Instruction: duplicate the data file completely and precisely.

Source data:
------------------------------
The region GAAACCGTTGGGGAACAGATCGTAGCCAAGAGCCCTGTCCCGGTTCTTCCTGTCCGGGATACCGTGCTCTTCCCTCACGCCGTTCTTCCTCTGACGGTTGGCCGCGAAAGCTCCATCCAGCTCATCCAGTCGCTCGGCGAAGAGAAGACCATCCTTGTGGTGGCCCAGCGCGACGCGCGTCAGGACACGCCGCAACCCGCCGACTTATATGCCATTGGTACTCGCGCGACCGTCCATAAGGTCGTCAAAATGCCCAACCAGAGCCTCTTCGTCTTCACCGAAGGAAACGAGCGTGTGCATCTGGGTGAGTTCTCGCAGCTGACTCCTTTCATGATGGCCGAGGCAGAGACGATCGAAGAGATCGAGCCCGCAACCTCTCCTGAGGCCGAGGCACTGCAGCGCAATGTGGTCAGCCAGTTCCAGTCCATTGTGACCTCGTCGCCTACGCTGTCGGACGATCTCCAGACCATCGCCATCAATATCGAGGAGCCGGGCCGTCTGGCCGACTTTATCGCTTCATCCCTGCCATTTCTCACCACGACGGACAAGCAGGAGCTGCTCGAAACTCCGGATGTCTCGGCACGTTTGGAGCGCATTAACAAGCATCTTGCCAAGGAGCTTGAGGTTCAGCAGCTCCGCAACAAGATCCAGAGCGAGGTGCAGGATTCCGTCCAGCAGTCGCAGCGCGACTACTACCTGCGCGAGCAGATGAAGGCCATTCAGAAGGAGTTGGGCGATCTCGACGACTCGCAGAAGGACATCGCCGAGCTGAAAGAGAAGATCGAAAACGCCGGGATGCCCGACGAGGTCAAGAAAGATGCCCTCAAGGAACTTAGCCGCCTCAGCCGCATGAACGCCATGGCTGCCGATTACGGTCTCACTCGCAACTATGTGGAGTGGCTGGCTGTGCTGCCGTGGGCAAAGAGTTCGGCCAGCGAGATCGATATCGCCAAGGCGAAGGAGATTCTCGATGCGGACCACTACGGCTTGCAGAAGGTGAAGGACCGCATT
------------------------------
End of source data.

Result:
The region GAAACCGTTGGGGAACAGATCGTAGCCAAGAGCCCTGTCCCGGTTCTTCCTGTCCGGGATACCGTGCTCTTCCCTCACGCCGTTCTTCCTCTGACGGTTGGCCGCGAAAGCTCCATCCAGCTCATCCAGTCGCTCGGCGAAGAGAAGACCATCCTTGTGGTGGCCCAGCGCGACGCGCGTCAGGACACGCCGCAACCCGCCGACTTATATGCCATTGGTACTCGCGCGACCGTCCATAAGGTCGTCAAAATGCCCAACCAGAGCCTCTTCGTCTTCACCGAAGGAAACGAGCGTGTGCATCTGGGTGAGTTCTCGCAGCTGACTCCTTTCATGATGGCCGAGGCAGAGACGATCGAAGAGATCGAGCCCGCAACCTCTCCTGAGGCCGAGGCACTGCAGCGCAATGTGGTCAGCCAGTTCCAGTCCATTGTGACCTCGTCGCCTACGCTGTCGGACGATCTCCAGACCATCGCCATCAATATCGAGGAGCCGGGCCGTCTGGCCGACTTTATCGCTTCATCCCTGCCATTTCTCACCACGACGGACAAGCAGGAGCTGCTCGAAACTCCGGATGTCTCGGCACGTTTGGAGCGCATTAACAAGCATCTTGCCAAGGAGCTTGAGGTTCAGCAGCTCCGCAACAAGATCCAGAGCGAGGTGCAGGATTCCGTCCAGCAGTCGCAGCGCGACTACTACCTGCGCGAGCAGATGAAGGCCATTCAGAAGGAGTTGGGCGATCTCGACGACTCGCAGAAGGACATCGCCGAGCTGAAAGAGAAGATCGAAAACGCCGGGATGCCCGACGAGGTCAAGAAAGATGCCCTCAAGGAACTTAGCCGCCTCAGCCGCATGAACGCCATGGCTGCCGATTACGGTCTCACTCGCAACTATGTGGAGTGGCTGGCTGTGCTGCCGTGGGCAAAGAGTTCGGCCAGCGAGATCGATATCGCCAAGGCGAAGGAGATTCTCGATGCGGACCACTACGGCTTGCAGAAGGTGAAGGACCGCATT